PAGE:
Speeding up database inserts - Forum - Corticon - Progress Community

Speeding up database inserts

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Speeding up database inserts

  • Hi all,

    We use Corticon Studio and Server version 5.4.1.

    We are building a batch process for a monthly run. Because of EDC-limitations we are forced to read data from various sources (SQL Server tables and views, with no associations/ join expressions possible), and do matching within Corticon. This is a less efficient and a little more time-consuming, yet acceptable option. With around 33.000 instances in one specific flow, a matching- and calculation process takes up to around 32 seconds.

    The major drawback comes from the data-writing. After walking through the flow with separate rulesheets for reading data, creating non-persistent entity-copies of every read record, and doing calculations on these non-persistent entities, every created CDO is then persisted to the database via the final rulesheet via a persistent entity. With 33.000 records, Hibernate generates 33.000 separate SQL-inserts (one for each CDO), which is very time-consuming. This can take up to 55 minutes, where we only need 32 seconds for calculating and matching.

    Is there any way to speed up the database insert process in this situation? Will for instance the High Performance Batch Processor help us with this?

    Thank you!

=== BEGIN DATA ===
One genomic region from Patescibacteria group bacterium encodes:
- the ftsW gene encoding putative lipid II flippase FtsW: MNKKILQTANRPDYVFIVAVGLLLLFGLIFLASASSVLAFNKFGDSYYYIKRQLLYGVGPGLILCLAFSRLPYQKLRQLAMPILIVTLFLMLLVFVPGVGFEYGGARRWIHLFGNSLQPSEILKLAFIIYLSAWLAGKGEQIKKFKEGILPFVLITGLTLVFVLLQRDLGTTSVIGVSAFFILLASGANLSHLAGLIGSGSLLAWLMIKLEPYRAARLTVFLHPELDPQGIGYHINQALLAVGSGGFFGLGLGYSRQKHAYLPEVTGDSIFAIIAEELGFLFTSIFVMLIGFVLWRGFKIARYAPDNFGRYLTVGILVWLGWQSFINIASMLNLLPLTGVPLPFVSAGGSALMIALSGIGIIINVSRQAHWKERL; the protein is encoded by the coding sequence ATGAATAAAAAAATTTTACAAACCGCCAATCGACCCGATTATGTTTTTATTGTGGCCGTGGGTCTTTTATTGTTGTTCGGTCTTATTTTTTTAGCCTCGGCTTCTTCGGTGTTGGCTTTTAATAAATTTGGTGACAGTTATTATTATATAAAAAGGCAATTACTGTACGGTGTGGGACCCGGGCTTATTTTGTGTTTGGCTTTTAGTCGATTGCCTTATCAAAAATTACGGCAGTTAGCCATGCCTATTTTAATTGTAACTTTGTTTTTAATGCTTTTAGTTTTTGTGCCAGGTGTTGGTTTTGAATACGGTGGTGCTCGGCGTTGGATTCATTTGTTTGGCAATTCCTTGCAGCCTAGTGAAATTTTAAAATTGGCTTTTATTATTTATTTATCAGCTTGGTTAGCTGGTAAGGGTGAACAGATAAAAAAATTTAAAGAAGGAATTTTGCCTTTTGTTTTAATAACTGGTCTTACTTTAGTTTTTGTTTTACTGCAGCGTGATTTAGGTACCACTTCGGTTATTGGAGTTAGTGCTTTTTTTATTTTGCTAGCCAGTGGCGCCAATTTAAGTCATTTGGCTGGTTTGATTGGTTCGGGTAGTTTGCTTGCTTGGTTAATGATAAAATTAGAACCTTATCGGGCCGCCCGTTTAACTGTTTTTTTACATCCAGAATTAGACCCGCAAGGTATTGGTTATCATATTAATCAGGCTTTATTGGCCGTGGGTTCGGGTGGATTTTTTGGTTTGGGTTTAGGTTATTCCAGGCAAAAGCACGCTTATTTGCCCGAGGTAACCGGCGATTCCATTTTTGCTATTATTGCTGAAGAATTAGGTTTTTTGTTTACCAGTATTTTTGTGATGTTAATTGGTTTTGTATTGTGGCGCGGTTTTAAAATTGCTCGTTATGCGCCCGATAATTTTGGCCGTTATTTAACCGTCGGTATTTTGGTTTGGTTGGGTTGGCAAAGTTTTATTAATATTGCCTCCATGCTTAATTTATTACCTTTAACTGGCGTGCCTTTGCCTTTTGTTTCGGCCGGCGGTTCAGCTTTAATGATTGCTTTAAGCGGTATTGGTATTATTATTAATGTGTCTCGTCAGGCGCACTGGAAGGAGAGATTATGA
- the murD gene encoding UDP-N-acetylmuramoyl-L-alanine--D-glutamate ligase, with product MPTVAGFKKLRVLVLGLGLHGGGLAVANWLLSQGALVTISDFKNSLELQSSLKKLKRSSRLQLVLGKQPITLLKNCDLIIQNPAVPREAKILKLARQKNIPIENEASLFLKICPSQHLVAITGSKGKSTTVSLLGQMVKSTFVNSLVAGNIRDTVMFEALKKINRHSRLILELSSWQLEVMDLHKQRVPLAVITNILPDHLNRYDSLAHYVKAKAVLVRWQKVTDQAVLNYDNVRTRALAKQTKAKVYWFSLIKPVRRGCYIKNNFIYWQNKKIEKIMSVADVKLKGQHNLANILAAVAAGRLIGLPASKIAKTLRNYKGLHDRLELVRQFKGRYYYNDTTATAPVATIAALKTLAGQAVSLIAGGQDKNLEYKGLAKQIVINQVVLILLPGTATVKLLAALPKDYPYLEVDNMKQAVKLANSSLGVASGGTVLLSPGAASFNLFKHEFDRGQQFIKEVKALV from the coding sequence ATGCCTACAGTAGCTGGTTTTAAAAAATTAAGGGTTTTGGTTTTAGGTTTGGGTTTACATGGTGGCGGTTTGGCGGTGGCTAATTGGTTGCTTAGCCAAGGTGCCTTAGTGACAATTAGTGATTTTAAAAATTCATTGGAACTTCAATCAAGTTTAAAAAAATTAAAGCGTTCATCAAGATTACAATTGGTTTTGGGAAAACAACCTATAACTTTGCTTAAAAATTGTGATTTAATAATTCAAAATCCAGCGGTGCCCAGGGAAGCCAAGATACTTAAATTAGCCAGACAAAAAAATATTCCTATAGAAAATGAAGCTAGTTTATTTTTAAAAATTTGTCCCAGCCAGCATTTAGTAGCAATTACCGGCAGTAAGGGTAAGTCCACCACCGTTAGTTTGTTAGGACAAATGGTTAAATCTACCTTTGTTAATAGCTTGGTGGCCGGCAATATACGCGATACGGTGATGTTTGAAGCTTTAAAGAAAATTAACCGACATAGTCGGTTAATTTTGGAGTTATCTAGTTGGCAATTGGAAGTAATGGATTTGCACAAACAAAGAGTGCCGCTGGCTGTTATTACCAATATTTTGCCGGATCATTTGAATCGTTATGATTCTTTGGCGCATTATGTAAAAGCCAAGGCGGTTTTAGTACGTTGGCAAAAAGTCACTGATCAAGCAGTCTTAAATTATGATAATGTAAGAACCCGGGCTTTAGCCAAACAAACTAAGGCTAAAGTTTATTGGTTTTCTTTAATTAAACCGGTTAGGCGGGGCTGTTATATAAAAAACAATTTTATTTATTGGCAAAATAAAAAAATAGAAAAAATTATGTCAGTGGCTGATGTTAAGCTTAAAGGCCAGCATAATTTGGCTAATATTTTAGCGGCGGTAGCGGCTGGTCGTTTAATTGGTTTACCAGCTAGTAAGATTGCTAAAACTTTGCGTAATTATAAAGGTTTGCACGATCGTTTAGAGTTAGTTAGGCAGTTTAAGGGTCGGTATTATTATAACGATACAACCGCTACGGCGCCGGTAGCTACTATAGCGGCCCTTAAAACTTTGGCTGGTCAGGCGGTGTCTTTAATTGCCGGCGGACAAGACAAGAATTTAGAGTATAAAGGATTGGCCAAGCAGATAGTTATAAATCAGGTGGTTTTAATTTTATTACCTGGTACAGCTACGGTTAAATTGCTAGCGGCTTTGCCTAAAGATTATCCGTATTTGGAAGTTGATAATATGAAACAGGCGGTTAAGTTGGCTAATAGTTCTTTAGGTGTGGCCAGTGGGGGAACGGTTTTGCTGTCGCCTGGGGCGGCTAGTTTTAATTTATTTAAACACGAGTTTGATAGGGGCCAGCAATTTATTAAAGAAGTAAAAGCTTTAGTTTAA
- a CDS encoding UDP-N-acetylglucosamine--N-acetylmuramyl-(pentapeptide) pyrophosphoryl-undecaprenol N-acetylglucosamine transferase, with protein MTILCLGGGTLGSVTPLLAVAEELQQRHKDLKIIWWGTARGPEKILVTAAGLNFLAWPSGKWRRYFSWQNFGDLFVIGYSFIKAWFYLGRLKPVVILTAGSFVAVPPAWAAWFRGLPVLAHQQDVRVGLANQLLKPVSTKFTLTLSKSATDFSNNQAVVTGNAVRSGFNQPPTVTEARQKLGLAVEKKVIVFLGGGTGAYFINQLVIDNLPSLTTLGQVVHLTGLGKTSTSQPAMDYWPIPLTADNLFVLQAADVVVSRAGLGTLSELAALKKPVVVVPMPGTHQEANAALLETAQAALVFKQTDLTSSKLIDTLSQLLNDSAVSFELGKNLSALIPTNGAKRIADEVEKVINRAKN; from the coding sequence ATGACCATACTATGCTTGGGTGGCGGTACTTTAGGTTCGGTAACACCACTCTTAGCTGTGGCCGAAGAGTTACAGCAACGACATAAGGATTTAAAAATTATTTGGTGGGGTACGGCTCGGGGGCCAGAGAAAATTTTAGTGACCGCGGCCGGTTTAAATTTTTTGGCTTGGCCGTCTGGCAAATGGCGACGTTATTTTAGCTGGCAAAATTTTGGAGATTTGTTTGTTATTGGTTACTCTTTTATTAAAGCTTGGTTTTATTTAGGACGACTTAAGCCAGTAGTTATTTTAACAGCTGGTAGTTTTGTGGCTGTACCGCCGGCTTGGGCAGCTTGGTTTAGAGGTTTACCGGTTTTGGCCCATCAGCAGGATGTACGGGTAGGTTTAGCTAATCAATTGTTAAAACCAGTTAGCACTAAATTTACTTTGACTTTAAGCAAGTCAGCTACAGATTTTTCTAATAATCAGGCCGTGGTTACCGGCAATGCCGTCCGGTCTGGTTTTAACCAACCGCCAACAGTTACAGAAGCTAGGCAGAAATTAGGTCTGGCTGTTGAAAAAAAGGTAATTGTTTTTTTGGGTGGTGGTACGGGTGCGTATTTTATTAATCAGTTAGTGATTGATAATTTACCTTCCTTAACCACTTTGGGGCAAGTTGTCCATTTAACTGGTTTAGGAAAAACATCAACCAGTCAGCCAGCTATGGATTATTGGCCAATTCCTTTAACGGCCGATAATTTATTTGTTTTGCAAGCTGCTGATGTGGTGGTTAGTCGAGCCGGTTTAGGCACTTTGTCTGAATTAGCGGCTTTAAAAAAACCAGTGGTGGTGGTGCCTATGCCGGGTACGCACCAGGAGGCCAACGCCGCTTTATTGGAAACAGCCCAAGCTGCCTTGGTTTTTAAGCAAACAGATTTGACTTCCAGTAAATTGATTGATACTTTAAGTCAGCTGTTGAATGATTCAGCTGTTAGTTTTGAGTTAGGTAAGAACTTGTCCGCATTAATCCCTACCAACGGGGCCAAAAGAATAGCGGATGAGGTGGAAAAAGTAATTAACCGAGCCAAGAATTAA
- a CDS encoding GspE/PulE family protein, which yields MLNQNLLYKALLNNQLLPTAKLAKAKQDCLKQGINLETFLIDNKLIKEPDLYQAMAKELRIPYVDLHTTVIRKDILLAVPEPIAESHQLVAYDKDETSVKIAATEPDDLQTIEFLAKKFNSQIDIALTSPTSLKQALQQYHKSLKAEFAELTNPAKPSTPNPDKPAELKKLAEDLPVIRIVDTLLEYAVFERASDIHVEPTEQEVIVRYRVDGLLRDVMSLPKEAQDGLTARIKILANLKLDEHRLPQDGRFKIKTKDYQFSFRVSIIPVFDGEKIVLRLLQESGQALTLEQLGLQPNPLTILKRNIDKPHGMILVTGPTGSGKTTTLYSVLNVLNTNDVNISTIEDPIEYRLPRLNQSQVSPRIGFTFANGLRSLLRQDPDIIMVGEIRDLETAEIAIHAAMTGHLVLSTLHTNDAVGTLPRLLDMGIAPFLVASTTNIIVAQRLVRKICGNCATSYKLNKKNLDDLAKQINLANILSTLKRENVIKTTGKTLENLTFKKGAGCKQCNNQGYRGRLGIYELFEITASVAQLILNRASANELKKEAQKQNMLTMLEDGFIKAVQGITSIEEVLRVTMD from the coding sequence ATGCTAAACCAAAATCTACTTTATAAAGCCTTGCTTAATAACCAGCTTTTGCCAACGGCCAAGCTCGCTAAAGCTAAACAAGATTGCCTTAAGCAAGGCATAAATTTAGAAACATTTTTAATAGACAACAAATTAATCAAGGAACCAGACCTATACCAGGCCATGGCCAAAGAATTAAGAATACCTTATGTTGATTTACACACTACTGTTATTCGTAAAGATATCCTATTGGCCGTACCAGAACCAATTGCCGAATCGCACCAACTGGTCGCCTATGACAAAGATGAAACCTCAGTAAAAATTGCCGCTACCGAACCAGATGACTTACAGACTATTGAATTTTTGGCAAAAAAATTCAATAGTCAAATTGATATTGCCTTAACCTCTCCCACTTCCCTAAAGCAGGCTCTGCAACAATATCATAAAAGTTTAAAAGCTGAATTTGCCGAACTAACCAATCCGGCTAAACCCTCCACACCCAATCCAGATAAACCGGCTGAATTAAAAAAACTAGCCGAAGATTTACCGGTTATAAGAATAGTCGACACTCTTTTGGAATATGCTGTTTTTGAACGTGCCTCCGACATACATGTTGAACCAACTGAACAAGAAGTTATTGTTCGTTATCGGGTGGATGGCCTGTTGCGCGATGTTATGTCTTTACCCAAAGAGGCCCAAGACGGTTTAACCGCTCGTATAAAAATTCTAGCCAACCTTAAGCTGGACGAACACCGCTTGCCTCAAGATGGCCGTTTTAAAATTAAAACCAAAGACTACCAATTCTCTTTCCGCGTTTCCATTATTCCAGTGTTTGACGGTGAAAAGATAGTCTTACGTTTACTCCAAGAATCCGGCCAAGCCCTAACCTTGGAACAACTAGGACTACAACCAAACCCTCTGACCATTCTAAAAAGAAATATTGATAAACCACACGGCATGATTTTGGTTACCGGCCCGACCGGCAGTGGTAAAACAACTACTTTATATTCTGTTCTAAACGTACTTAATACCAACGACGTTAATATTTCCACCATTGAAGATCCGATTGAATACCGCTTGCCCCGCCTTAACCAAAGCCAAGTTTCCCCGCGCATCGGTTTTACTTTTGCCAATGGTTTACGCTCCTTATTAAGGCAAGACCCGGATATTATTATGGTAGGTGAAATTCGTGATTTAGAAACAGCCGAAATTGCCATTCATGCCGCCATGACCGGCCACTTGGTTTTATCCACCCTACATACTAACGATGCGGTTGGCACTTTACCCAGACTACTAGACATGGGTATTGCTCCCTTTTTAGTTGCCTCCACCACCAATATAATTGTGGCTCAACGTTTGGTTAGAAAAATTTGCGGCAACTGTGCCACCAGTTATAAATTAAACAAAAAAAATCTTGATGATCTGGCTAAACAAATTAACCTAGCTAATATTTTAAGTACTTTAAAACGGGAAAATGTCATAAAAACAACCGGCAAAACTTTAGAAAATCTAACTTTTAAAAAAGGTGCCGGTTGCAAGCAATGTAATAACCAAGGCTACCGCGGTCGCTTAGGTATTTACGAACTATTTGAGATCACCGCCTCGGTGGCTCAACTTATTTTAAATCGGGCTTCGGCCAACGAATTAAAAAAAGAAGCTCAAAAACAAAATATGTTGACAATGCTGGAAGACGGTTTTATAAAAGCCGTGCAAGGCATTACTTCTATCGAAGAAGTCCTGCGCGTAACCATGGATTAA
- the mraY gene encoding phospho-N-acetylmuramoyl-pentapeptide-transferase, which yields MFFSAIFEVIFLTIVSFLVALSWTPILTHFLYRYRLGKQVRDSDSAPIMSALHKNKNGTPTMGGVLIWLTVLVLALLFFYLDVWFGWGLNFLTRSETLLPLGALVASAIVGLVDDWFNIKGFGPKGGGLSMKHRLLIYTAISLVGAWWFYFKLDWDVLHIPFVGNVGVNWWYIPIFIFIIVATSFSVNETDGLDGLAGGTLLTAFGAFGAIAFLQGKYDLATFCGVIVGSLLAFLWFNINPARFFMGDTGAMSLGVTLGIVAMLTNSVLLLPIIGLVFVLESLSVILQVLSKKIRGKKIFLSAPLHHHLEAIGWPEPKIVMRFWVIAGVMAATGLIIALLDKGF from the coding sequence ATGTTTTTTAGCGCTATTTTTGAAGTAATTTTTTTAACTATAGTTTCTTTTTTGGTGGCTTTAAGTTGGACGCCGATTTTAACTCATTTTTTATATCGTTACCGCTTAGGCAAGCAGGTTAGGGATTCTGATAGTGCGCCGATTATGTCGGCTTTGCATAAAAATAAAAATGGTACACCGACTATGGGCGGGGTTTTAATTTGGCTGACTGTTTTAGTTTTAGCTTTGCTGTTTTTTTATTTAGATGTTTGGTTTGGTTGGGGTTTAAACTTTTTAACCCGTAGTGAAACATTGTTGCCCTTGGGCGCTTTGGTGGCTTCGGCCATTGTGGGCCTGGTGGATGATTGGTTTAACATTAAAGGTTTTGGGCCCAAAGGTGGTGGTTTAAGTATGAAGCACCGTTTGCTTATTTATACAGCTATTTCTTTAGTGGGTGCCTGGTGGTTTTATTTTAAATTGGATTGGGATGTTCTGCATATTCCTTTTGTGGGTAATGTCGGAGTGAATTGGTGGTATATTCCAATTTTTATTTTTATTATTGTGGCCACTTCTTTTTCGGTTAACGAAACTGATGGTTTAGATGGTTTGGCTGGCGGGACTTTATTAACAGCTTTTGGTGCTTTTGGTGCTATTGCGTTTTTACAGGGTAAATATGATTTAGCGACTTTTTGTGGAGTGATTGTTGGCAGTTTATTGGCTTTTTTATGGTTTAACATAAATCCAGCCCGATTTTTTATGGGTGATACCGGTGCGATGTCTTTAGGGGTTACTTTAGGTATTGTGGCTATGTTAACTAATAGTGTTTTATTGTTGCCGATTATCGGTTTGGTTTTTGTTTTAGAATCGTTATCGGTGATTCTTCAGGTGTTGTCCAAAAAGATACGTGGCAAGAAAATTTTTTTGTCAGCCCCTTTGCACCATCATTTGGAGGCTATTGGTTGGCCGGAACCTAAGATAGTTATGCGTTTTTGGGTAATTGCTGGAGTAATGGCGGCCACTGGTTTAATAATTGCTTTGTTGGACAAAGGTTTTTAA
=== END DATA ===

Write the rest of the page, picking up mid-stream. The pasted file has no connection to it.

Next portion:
• One option to consider is to use a java Service Call Out as the first step in the rule flow which can read the data from the databases and construct the appropriate Corticon objects with associations.
    Finally as the last step in the rule flow make a call to another SCO which can do all the database updates in a more efficient manner.
    Mike

    iPhone

    On Dec 3, 2014, at 12:54 AM, "hendrige" <bounce-hendrige@community.progress.com> wrote:

    Thread created by hendrige

    Hi all,

    We use Corticon Studio and Server version 5.4.1.

    We are building a batch process for a monthly run. Because of EDC-limitations we are forced to read data from various sources (SQL Server tables and views, with no associations/ join expressions possible), and do matching within Corticon. This is a less efficient and a little more time-consuming, yet acceptable option. With around 33.000 instances in one specific flow, a matching- and calculation process takes up to around 32 seconds.

    The major drawback comes from the data-writing. After walking through the flow with separate rulesheets for reading data, creating non-persistent entity-copies of every read record, and doing calculations on these non-persistent entities, every created CDO is then persisted to the database via the final rulesheet via a persistent entity. With 33.000 records, Hibernate generates 33.000 separate SQL-inserts (one for each CDO), which is very time-consuming. This can take up to 55 minutes, where we only need 32 seconds for calculating and matching.

    Is there any way to speed up the database insert process in this situation? Will for instance the High Performance Batch Processor help us with this?

    Thank you!

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    Flag this post as spam/abuse.

  • Hi Mike,

    Thank you for your (quick!) suggestion. I will discuss this option with the IT-department.

    Yet a less technical solution (read: No Java-coding) would surely be much preferred, if possible.

    mparish